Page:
The Knicks may very well choose to select their next point guard with their later first-round draft pick instead of their top-10 selection, with plenty of options available for them.

It’s no big secret that the 2020 NBA Draft is one of the weaker classes in recent memory. With a lack of surefire star power and major question marks among most of the top players, there are plenty of reasons not to be excited about this year’s incoming prospects.

But the one thing this class has in droves is point guards. LaMelo Ball, Killian Hayes, Cole Anthony, and Tyrese Haliburton are generally considered the top lead guards of the class, and chances are the New York Knicks will have a shot at at least one of them when it comes time to use their first pick on draft night (re-scheduled for October 15th).

But there is another group of point guards further down most big boards that offer their own intrigue, a collection of five to seven guards slated somewhere between the mid-first round and early-second, and it’s these players that I’ll be looking at today.

One note: readers will find three names that don’t appear in this breakdown: Kira Lewis Jr., Theo Maledon, and Jah’mius Ramsey. There are a couple reason for this. I believe that Lewis will be more of an early-to-mid first-round pick, where most of the other players discussed fall further down the rankings. Maledon and Ramsey will be more likely to fall in the combo guard role—similar to R.J. Hampton—than in the pure lead-guard role.

So with that said, let’s take a look at some of the later-ranked point guards to see how they could fit with the Knicks, should they choose instead to grab an offense initiator with their second of two first-round draft picks.

Tyrell Terry

Tyrell Terry is a 19-year-old sharpshooting point guard from Stanford, and might be my favorite late-first-round prospect in this year’s class. While small at 6’2″ with a frame that doesn’t look ideal for adding a ton of muscle, he’s not only an absolute sniper from outside (48% on catch-and-shoot threes, per The Ringer) with genuine 40/50/90 potential, he’s also surprisingly crafty and effective around the rim. He’s a solid rebounder for his size, and despite his physical limitations, shows some flashes of having decent defensive instincts.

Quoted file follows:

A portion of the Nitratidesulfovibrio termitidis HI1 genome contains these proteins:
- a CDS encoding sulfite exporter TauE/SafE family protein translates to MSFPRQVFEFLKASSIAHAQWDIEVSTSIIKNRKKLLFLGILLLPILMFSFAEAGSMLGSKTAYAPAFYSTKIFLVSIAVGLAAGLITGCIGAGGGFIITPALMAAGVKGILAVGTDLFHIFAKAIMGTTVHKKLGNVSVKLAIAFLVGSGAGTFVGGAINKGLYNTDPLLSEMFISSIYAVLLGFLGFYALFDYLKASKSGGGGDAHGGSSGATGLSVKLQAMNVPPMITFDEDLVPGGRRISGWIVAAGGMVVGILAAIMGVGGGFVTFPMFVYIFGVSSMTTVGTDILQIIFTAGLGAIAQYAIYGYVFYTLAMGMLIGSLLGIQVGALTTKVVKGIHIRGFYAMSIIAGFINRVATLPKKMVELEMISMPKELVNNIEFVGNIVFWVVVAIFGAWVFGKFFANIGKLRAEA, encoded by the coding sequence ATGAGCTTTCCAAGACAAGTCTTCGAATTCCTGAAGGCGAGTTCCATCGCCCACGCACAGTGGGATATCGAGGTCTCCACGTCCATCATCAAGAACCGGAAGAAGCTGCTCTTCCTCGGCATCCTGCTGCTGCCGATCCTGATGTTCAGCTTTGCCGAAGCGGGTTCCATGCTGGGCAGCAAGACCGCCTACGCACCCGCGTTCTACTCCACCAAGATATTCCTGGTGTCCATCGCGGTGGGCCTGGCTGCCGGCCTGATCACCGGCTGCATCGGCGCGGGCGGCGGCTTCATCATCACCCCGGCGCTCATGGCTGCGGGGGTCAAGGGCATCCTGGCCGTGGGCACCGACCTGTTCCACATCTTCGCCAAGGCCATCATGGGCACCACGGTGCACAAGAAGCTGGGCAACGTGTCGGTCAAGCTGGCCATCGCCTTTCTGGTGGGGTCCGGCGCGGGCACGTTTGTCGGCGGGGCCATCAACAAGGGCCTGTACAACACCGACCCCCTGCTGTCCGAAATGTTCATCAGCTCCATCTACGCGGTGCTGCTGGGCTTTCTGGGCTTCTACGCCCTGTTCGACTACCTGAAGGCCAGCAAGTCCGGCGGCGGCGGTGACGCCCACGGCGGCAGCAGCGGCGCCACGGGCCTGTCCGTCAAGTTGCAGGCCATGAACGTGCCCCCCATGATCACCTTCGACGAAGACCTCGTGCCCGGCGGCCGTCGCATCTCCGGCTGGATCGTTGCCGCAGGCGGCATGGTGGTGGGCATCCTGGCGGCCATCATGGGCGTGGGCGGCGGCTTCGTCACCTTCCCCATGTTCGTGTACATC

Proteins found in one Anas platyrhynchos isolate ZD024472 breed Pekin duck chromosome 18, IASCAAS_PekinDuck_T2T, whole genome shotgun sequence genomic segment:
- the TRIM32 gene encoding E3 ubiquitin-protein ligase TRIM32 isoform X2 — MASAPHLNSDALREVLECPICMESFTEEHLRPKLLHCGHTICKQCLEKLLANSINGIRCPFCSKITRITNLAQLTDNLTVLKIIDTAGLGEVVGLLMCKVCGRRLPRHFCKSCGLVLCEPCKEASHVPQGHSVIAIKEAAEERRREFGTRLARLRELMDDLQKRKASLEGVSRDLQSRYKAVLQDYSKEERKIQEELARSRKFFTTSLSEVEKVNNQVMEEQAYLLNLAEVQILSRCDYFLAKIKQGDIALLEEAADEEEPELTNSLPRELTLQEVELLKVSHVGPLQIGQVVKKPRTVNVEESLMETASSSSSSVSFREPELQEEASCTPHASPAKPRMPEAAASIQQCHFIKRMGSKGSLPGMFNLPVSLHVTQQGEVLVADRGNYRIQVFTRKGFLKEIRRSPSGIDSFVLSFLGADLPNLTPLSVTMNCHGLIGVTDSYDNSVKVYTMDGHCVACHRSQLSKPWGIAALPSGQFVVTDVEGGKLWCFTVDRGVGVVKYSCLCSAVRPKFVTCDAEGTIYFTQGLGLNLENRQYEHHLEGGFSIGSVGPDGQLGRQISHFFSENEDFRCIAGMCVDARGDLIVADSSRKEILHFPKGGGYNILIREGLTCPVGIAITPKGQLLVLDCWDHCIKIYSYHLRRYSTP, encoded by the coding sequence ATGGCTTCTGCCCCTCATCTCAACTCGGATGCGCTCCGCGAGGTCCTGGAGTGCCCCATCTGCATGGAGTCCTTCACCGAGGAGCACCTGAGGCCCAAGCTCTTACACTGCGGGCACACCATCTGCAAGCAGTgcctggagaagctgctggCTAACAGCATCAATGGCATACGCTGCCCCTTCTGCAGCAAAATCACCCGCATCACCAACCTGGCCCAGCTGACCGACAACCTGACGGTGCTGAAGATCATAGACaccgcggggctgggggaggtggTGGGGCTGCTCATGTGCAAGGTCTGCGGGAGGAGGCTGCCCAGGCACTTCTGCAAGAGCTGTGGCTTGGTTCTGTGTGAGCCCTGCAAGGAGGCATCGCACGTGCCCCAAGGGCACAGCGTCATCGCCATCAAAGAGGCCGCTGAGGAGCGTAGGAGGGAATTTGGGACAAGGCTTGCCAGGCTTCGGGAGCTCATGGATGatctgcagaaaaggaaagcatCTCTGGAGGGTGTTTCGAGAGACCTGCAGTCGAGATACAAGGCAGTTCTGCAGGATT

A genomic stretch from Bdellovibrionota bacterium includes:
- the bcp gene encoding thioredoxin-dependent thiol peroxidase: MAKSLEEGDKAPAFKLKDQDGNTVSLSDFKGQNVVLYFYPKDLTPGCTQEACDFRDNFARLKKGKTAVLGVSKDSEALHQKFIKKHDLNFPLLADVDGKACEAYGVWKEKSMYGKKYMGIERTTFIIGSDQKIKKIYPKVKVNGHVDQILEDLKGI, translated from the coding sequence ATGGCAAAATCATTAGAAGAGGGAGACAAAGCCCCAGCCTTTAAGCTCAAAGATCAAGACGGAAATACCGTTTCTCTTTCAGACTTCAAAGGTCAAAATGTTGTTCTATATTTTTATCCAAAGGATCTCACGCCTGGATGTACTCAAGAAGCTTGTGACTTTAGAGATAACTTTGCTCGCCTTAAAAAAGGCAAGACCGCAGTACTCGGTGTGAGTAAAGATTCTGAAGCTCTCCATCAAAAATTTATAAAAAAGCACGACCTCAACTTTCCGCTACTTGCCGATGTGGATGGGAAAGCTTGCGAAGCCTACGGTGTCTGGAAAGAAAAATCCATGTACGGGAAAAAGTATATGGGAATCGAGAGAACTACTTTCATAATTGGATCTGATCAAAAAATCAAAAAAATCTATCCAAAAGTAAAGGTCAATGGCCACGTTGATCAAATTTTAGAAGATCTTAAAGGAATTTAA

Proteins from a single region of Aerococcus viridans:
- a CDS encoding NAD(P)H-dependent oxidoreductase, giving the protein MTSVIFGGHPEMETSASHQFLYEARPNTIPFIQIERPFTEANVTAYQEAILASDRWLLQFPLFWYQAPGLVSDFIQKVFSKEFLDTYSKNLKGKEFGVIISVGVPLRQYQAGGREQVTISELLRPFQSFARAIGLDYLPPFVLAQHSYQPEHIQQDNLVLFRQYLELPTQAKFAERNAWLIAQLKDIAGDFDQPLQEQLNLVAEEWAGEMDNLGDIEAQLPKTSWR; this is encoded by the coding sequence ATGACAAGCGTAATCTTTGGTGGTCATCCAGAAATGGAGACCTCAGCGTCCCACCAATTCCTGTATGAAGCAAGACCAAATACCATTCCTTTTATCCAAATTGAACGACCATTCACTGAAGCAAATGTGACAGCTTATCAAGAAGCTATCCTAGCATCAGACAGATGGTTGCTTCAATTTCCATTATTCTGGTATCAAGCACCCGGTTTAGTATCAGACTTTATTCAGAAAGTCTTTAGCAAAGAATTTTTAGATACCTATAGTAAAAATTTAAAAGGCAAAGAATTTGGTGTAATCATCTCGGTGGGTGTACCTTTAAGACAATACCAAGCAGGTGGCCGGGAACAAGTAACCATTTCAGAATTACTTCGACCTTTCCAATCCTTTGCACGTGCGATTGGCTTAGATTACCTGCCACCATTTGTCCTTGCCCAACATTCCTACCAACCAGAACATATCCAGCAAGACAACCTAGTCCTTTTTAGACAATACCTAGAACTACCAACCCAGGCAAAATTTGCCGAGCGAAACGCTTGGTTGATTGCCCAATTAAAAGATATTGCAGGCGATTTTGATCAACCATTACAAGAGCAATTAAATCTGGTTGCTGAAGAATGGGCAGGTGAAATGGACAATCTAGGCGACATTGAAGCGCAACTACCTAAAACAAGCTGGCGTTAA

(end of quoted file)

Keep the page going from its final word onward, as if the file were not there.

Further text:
He also spent his season at Stanford learning how to be effective off-ball, and has already found ways to be dangerous in that role, relocating to the corners and showing impressive flashes of cutting ability.

With such a perfect skill set for today’s game, it’s fair to wonder why he’s generally considered a late-teens to late-20’s pick, and if he’s available for the Knicks at no. 27, it will be looked back on as a steal of a pick in a few years. But there are areas of concern.

For starters, he’s not a great floor general, sporting a 1.21 assist-to-turnover ratio and only recording three games with more than five assists out of the 31 games played. He’s also a lock to be targeted in the pick-and-roll due to his size, and he has the unfortunate habit of getting shaken very easily when defending the point of attack. It will be crucial to surround him with versatile defenders who can cover for him if he’s going to be a starting point guard at the next level. Luckily, between R.J. Barrett, Frank Ntilikina, and Mitchell Robinson, the Knicks would be in a decent position to do just that.

It’s easy to look at his quick release and devastating pull-up game and think “Steph Curry lite,” but let’s put the kibosh on that immediately. Terry is nowhere near the ball handler Steph was, even in college, and probably won’t be nearly as good a defender or passer either. But for a team as starved for self-creation from the perimeter as the Knicks, Terry would be an absolute godsend. If he’s available when the Knicks are on the clock for their second selection, he should be at the top of the board.


Grant Riller

Grant Riller isn’t yet much of a household name outside of draft circles. In fact, he doesn’t even make the first-round cut in many mock drafts out there currently, but I expect that to change as the pre-draft process starts to heat up. Age, lack of explosiveness, and concerns about competition-level playing for College of Charleston have kept him low until now, but at a certain point, his scoring versatility off the dribble and ability to get to the rim are going to be too hard to ignore.

While Riller is wired as a scorer, he’s a willing and capable passer, especially on the break, where he keeps his eyes up and tries to push the pace. Like Terry, he’s already very crafty relocated off-ball and plays with active hands on defense as well as chasing after rebounds. He’s also shown a great drive-and-kick ability playing alongside a floor-spacing big and has experience in two-guard lineups, which is necessary for anyone playing off Barrett.